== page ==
April 30, 1901|
February 8, 1997 (aged 95)|
University of Nebraska-Lincoln
|Known for||Microwave theory, Nuclear physics, Philosophical foundations of physics, Philosophy.|
|Doctoral advisor||Louis Williams McKeehan|
|Other academic advisors||Burton Evans Moore (M.S. advisor)|
|Notable students||Murray Gell-Mann|
Born in Bielefeld, Germany, Margenau obtained his bachelor's degree from Midland Lutheran College, Nebraska before his M.Sc. from the University of Nebraska in 1926, and PhD from Yale University in 1929.
Margenau worked on the theory of microwaves and the development of duplexing systems that enabled a single radar antenna both to transmit and receive signals. He also worked on spectral line broadening, a technique used to analyse and review the dynamics of the atomic bombing of Hiroshima.
Margenau wrote extensively on science, his works including: Ethics and Science, The Nature of Physical Reality, Quantum Mechanics and Integrative Principles of Modern Thought.
In 1968, Margenau was invited to give the Wimmer Lecture at St. Vincent College in Latrobe, Pennsylvania. His topic was Scientific Indeterminism and Human Freedom. Margenau embraced indeterminism as the first step toward a solution of the problem of human freedom.
Then in 1982, Margenau called his two-stage model of free will a "solution" to what had heretofore had been seen as mere "paradox and illusion." He very neatly separates "free" and "will" in a temporal sequence, as William James had done, naming the two stages simply "chance" followed by "choice."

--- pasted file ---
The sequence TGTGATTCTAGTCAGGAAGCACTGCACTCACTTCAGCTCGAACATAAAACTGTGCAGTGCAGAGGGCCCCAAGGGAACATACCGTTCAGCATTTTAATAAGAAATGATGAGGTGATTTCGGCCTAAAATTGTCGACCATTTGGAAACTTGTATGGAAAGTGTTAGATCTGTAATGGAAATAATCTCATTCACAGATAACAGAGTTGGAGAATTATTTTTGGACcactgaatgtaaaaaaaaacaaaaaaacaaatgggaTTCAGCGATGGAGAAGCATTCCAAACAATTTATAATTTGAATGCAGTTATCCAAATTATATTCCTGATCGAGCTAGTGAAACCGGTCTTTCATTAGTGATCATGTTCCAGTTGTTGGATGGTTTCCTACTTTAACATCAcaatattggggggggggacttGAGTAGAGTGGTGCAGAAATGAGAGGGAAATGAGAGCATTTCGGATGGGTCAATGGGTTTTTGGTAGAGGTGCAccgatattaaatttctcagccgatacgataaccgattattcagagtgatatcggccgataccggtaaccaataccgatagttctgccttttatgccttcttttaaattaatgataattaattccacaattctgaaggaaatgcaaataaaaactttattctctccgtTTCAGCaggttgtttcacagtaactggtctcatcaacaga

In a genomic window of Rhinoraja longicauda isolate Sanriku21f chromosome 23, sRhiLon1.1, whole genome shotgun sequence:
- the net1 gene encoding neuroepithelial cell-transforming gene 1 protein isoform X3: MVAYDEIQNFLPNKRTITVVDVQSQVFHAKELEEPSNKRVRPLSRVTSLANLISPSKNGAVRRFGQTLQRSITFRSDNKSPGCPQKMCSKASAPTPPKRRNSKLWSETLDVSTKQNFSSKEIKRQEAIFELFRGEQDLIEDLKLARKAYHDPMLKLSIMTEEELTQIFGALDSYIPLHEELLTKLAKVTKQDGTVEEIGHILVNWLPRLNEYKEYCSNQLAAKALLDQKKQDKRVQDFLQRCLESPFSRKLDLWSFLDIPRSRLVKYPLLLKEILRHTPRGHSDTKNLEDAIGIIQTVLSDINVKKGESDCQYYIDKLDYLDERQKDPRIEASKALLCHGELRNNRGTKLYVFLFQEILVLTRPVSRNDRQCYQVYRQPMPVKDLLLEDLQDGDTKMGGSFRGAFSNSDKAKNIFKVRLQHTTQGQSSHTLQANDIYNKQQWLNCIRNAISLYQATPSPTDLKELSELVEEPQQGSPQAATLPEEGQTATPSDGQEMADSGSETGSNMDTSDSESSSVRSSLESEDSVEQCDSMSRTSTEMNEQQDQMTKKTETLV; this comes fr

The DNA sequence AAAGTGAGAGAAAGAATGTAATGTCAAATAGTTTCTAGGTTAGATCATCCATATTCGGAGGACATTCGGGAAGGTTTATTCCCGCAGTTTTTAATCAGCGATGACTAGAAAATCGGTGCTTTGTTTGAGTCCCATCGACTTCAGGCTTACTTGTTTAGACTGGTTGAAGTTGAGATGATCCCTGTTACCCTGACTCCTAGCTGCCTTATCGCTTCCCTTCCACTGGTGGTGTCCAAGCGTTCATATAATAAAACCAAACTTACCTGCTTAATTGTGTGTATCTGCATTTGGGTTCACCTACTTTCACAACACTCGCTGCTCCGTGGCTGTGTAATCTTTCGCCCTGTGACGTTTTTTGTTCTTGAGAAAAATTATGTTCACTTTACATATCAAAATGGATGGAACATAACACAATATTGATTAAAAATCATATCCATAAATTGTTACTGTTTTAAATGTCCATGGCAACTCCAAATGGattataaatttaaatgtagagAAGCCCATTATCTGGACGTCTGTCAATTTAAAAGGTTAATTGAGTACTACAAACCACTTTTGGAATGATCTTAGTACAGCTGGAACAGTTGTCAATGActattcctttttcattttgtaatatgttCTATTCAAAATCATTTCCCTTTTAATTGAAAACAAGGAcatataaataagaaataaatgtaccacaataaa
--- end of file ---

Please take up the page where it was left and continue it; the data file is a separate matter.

"Our thesis is that quantum mechanics leaves our body, our brain, at any moment in a state with numerous (because of its complexity we might say innumerable) possible futures, each with a predetermined probability. Freedom involves two components: chance (existence of a genuine set of alternatives) and choice. Quantum mechanics provides the chance, and we shall argue that only the mind can make the choice by selecting (not energetically enforcing) among the possible future courses." 
Margenau served on a commission of the World Council of Churches in developing an ecumenical position on nuclear weapons and atomic warfare. However, his book The Miracle of Existence (Ox Bow Press, 1984) shows Margenau's broad interests not only in Christianity, but also in Eastern religions and his fascination with finding connections among different religious and philosophical traditions.
Margenau was appointed Eugene Higgins Professor of Physics and Natural Philosophy as Yale in 1950, a post he was to hold until his retirement from formal academic life in 1986. He also became a staff member at both the Institute for Advanced Study, Princeton and the MIT Radiation Laboratory. During his working career, he acted as consultant to the U.S. Air Force, the U.S. National Bureau of Standards, Argonne National Laboratory, Rand Corporation, General Electric Co. and Lockheed.
Margenau's work embraced investigation of intermolecular forces, spectroscopy, nuclear physics and electronics. He was also interested in parapsychology. He co-authored parapsychological papers with his friend Lawrence LeShan.
He was married to Liesel Noe and the couple parented two sons and a daughter. Margenau died in Hamden, Connecticut.